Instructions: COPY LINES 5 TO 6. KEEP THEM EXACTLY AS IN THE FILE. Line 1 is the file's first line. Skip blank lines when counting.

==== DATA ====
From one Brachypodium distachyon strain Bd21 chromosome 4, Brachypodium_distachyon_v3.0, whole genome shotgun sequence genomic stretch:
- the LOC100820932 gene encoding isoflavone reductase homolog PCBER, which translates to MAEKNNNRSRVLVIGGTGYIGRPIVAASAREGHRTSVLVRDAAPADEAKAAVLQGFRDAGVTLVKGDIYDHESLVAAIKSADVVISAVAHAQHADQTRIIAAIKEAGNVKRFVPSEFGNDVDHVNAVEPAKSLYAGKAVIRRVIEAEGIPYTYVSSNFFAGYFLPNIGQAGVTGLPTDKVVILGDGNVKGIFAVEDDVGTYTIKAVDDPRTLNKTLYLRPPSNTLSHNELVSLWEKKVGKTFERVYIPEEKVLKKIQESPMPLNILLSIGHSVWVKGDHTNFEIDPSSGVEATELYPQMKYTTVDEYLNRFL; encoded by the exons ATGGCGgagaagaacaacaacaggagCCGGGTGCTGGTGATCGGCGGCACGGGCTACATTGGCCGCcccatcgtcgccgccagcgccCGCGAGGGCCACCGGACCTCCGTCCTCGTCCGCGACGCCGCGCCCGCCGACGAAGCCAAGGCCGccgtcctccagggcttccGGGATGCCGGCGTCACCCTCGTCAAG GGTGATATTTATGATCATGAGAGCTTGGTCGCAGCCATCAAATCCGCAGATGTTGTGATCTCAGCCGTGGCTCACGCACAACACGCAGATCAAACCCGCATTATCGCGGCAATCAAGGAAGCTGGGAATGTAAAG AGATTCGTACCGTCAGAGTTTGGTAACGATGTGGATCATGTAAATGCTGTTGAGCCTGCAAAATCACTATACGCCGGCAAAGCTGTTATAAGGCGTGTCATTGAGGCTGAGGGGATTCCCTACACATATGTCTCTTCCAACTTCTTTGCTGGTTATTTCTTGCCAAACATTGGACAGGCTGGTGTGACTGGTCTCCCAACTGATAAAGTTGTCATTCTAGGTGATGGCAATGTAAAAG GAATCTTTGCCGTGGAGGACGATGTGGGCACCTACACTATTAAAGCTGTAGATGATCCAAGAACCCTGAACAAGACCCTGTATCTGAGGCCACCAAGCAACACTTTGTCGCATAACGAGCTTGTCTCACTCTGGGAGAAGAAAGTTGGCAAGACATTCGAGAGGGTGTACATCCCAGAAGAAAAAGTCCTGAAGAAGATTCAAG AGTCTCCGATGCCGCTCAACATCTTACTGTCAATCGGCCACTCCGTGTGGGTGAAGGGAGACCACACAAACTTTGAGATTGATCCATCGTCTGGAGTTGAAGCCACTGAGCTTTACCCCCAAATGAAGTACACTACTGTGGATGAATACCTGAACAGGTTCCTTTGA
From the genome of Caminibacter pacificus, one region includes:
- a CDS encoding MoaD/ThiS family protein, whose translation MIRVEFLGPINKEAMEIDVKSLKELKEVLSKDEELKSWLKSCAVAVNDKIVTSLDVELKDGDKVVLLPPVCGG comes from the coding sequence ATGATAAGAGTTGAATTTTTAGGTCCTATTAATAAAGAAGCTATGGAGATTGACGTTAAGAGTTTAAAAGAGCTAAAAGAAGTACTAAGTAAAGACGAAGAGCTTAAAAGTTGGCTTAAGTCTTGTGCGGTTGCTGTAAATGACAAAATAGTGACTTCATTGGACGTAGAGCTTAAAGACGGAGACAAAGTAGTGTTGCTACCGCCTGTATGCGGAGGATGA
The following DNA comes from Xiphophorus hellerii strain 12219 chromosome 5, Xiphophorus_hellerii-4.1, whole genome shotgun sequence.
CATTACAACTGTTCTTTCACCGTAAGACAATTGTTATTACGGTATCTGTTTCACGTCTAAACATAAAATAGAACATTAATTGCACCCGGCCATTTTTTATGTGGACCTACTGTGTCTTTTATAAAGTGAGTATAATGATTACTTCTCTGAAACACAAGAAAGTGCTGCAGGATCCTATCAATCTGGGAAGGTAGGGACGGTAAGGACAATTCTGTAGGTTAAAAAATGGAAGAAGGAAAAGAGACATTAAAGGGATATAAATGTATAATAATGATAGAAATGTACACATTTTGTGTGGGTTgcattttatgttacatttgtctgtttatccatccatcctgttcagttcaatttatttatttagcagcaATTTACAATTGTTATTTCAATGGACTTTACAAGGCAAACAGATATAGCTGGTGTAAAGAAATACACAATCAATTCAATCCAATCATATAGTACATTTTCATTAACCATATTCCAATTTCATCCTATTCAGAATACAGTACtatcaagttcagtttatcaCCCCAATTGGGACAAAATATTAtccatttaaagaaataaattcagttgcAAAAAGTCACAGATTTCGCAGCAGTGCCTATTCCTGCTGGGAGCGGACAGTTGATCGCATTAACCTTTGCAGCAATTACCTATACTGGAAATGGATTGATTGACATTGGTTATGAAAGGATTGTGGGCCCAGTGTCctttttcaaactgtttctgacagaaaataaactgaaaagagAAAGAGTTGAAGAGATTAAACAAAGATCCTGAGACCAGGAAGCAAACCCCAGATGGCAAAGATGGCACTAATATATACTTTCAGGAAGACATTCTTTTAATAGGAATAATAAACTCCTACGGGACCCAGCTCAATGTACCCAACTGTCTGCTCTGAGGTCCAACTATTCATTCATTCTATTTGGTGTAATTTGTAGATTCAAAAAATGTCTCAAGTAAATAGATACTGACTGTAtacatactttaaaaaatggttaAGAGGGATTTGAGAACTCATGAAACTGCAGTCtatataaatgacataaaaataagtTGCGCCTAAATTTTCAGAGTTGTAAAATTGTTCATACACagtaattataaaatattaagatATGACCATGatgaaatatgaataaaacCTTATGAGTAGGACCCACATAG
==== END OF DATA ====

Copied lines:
The following DNA comes from Xiphophorus hellerii strain 12219 chromosome 5, Xiphophorus_hellerii-4.1, whole genome shotgun sequence.
CATTACAACTGTTCTTTCACCGTAAGACAATTGTTATTACGGTATCTGTTTCACGTCTAAACATAAAATAGAACATTAATTGCACCCGGCCATTTTTTATGTGGACCTACTGTGTCTTTTATAAAGTGAGTATAATGATTACTTCTCTGAAACACAAGAAAGTGCTGCAGGATCCTATCAATCTGGGAAGGTAGGGACGGTAAGGACAATTCTGTAGGTTAAAAAATGGAAGAAGGAAAAGAGACATTAAAGGGATATAAATGTATAATAATGATAGAAATGTACACATTTTGTGTGGGTTgcattttatgttacatttgtctgtttatccatccatcctgttcagttcaatttatttatttagcagcaATTTACAATTGTTATTTCAATGGACTTTACAAGGCAAACAGATATAGCTGGTGTAAAGAAATACACAATCAATTCAATCCAATCATATAGTACATTTTCATTAACCATATTCCAATTTCATCCTATTCAGAATACAGTACtatcaagttcagtttatcaCCCCAATTGGGACAAAATATTAtccatttaaagaaataaattcagttgcAAAAAGTCACAGATTTCGCAGCAGTGCCTATTCCTGCTGGGAGCGGACAGTTGATCGCATTAACCTTTGCAGCAATTACCTATACTGGAAATGGATTGATTGACATTGGTTATGAAAGGATTGTGGGCCCAGTGTCctttttcaaactgtttctgacagaaaataaactgaaaagagAAAGAGTTGAAGAGATTAAACAAAGATCCTGAGACCAGGAAGCAAACCCCAGATGGCAAAGATGGCACTAATATATACTTTCAGGAAGACATTCTTTTAATAGGAATAATAAACTCCTACGGGACCCAGCTCAATGTACCCAACTGTCTGCTCTGAGGTCCAACTATTCATTCATTCTATTTGGTGTAATTTGTAGATTCAAAAAATGTCTCAAGTAAATAGATACTGACTGTAtacatactttaaaaaatggttaAGAGGGATTTGAGAACTCATGAAACTGCAGTCtatataaatgacataaaaataagtTGCGCCTAAATTTTCAGAGTTGTAAAATTGTTCATACACagtaattataaaatattaagatATGACCATGatgaaatatgaataaaacCTTATGAGTAGGACCCACATAG